Blog
17.05.2022
Julia Tenner

SpaceTech: The Conquest of Space – Made in Germany

To infinity and beyond. This is the dream many companies in the spacetech sector pursue. Yet the industry has changed dramatically since its beginnings. Fasten your seatbelts, because Julia Tenner, Unit Director at PIABO, takes us on the ultimate spacetech journey. 

 

The status quo

Not only the growing demand to use space commercially but also the growing range of applications of satellites turned out to be key elements of technological progress in the aerospace sector in recent years.

Operating in orbit is a costly undertaking, and for some years now, more and more start-ups have got involved in the industry and brought down the costs thanks to their innovations. Nevertheless, the industry - compared to other areas of the digital economy - is often still underrepresented and underfunded. But interest and investment volumes are on the rise. 

Since its foundation in 1959, the German Aerospace Center (DLR) has been dedicated to research and development in the fields of aerospace, transport, energy, security and digitization. In doing so, it has intensively promoted young scientists and actively fostered the global competitiveness of German industry and research in space. Germany is also one of the 22 member states of the European Space Agency (ESA), which represents Europe's economic and scientific interests in space. It is headquartered in Paris, and it's not a secret that the importance of space has always been a bit higher in France than in Germany. However, whether with individual components or entire satellites, the German start-up and investor scene is starting to catch up. At the center of this development: the Bavarian capital of Munich as the German SpaceHub.

 

VCs are also reaching for the stars

As an important link between young entrepreneurs and investors, SpaceFounders, for example, has become well known in the tech scene. Initiated by founders@unibw, the start-up center of the University of the Federal Armed Forces in Munich, and supported by DLR, the SpaceTech accelerator provides support to start-ups and helps them find suitable mentors and connections to the business world. 

A technology-oriented early-stage VC that has already participated in the financing of spacetech start-ups is Vsquared Ventures, whose headquarters are also in the Bavarian capital. Its portfolio includes young German companies from the space sector such as Morpeus Space and The Exploration Company.

Founded in 2018, the start-up Morpeus Space from Dresden offers scalable and efficient propulsion systems for autonomous mobility in space. Most recently, the team of engineers, entrepreneurs and innovators announced that they would cooperate with Rocket Factory Augsburg AG (RFA) on jointly developing propulsion technology in the future. The public limited company, also founded in 2018, builds rockets in serial production at its manufacturing site in Augsburg, making it possible to reduce costs in an otherwise very costly industry.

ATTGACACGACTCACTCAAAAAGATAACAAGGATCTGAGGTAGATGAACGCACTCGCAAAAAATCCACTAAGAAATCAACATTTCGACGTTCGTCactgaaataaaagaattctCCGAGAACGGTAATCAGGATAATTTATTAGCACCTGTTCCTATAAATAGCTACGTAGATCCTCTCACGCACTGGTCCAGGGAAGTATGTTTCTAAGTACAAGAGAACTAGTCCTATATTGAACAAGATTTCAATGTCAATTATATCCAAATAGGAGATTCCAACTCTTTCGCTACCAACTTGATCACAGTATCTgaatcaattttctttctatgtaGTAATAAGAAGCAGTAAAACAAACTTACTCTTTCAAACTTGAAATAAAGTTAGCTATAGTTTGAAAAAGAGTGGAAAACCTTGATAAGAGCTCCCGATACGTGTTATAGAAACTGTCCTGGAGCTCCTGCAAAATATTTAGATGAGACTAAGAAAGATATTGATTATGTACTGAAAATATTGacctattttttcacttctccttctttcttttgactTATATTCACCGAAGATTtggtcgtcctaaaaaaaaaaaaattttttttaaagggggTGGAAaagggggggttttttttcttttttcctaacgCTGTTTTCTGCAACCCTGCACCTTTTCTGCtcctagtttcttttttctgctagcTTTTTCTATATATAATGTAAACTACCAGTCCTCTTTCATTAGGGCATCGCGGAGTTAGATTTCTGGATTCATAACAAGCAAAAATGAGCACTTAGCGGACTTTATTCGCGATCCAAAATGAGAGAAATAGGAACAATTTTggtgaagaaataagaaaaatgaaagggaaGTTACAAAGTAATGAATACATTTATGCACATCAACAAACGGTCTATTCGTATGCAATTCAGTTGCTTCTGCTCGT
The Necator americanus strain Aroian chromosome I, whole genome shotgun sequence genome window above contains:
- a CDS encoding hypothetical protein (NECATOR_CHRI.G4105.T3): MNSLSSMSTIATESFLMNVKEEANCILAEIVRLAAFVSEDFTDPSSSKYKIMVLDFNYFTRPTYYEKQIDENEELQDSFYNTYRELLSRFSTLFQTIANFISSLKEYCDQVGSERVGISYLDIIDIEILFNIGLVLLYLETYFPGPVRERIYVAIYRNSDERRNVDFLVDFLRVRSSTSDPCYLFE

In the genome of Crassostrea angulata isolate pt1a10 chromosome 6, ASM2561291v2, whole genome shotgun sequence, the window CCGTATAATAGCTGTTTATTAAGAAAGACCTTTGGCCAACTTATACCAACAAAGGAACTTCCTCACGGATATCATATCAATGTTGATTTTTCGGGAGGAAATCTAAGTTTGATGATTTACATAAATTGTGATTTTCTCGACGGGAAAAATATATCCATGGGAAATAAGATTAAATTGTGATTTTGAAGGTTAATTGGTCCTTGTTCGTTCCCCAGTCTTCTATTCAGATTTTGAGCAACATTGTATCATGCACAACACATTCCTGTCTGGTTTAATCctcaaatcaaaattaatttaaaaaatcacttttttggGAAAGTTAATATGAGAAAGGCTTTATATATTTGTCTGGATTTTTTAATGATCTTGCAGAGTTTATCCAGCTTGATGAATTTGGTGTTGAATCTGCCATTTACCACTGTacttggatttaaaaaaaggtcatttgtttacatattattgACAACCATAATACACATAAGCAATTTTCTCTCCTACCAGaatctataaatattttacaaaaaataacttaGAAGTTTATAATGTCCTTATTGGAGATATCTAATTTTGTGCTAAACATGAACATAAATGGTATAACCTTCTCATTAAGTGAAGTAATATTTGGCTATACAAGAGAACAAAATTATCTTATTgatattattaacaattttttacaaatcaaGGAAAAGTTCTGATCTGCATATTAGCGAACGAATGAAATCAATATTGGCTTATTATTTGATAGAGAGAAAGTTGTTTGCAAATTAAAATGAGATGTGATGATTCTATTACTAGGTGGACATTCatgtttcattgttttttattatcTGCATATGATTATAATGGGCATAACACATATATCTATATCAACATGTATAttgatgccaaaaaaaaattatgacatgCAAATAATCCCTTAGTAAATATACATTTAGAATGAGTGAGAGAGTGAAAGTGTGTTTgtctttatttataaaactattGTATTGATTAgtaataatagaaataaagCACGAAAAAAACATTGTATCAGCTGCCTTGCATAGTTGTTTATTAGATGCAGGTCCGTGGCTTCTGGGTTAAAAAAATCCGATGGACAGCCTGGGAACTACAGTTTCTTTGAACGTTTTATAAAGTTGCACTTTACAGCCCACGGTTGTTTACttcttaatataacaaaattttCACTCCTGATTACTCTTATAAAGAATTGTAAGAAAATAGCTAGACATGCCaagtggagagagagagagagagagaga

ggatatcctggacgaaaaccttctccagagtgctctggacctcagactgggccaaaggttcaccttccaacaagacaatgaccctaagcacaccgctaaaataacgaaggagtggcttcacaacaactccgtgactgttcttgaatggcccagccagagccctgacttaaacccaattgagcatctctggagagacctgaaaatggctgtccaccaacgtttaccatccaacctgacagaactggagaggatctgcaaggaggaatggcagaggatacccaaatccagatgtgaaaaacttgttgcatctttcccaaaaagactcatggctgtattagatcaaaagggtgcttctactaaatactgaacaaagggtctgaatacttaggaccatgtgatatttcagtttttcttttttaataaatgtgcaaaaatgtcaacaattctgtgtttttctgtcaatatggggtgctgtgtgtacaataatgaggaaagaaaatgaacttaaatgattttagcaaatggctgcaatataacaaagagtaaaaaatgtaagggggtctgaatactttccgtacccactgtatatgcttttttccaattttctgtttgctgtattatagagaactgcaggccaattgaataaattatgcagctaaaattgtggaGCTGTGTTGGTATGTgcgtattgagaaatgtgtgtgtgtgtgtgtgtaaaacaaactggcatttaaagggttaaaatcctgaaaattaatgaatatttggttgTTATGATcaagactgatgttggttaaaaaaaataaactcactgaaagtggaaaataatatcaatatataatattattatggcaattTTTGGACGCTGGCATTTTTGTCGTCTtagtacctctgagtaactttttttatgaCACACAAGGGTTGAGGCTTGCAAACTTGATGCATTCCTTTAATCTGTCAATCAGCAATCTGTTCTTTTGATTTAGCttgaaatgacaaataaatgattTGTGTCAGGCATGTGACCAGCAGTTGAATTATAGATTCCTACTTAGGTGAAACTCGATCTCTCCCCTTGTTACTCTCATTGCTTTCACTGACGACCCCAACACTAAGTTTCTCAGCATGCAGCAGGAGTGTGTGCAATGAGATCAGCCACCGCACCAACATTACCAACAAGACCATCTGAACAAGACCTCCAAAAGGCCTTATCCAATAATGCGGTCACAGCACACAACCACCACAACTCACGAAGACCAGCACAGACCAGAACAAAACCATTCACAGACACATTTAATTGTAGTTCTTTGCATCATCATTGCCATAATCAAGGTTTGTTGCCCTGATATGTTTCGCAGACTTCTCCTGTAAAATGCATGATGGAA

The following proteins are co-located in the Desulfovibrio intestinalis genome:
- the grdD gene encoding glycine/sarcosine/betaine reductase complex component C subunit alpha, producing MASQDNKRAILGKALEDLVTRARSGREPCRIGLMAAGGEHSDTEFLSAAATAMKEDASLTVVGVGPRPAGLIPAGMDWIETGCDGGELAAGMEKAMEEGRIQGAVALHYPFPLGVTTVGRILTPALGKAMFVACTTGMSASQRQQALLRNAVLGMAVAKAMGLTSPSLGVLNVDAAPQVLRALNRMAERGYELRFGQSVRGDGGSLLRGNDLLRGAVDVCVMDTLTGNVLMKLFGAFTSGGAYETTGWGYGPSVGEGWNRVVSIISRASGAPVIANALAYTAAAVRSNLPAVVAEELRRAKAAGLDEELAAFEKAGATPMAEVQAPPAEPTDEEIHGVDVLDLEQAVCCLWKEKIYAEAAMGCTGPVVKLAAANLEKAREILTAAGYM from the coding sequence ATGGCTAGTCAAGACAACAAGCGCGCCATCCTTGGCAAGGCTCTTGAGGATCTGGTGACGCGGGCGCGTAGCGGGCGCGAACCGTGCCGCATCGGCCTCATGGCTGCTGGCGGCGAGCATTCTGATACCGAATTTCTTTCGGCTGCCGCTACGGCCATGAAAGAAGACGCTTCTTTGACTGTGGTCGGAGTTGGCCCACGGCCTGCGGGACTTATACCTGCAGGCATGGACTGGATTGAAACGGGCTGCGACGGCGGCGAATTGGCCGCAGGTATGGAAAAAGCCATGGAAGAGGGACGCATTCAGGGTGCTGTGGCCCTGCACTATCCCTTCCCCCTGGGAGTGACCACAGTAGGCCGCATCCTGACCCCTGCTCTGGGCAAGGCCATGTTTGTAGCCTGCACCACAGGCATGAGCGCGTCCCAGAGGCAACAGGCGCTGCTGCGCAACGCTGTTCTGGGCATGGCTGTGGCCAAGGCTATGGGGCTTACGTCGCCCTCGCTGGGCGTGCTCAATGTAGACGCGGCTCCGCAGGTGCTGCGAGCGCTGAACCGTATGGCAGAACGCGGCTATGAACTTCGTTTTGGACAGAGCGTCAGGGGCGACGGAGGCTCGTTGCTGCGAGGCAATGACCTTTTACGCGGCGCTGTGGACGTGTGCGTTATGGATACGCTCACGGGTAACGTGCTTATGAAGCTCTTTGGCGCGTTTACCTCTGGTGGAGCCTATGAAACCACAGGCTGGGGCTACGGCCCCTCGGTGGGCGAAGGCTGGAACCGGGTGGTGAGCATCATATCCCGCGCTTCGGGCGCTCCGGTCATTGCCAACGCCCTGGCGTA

Another Vsquared Ventures portfolio start-up, The Exploration Company, has also set its sights on more cost-effective and at the same time more sustainable space travel. Its modular and reusable orbital vehicle Nyx is designed to transport not only cargo but also people into the earth's atmosphere for research and leisure purposes. The next ambitious project of the start-up with offices in Munich and Bordeaux is a mission to the moon and back planned for 2028. Founder Hélène Huby is actively involved in the transformation of the space industry and left the Airbus subsidiary Defence and Space last year to found The Exploration Company.

 

Order in space

With all the satellites, rockets and space stations, it's getting pretty crowded in the supposedly infinite void of space. To ensure that flying objects keep accident statistics low on their space journeys, Braunschweig-based SaaS startup OKAPI:Orbits has developed collision avoidance software that enables safe and sustainable satellite operations. With its platform service, the start-up, founded in 2018, not only prevents its customers' satellites from coming on a collision course with any of the other more than 5,000 satellites in space, nor with so-called space debris. The software's functions also include flyby prediction and orbit determination.

 

Spacetech value on earth

But SpaceTech startups can also offer direct added value for life here on Earth with their innovations. Munich-based start-up OroraTech, for example, has so far processed information on forest fires using data from infrared cameras on publicly accessible satellites. With a self-built small satellite, which they sent on its space mission earlier this year, the company now wants to expand the detection of fire sources and shorten the response time. The capital for this came, among others, from the investor SpaceTec Capital, a VC company with offices in Brussels and Munich that specializes in startups with space-related technologies.

 

Conclusion

The space tech sector in Germany is growing – both on the VC side and in terms of the diversity and breadth of space tech startups. It offers enormous growth potential for investors, founders and researchers. We are curious of what's to come next and say: Reach for the stars!



Are you an emerging SpaceTech start-up or are you funding the sector? Then let's have a conversation about it and get in touch with Julia Tenner, head of the PIABO SpaceTech Unit.

 

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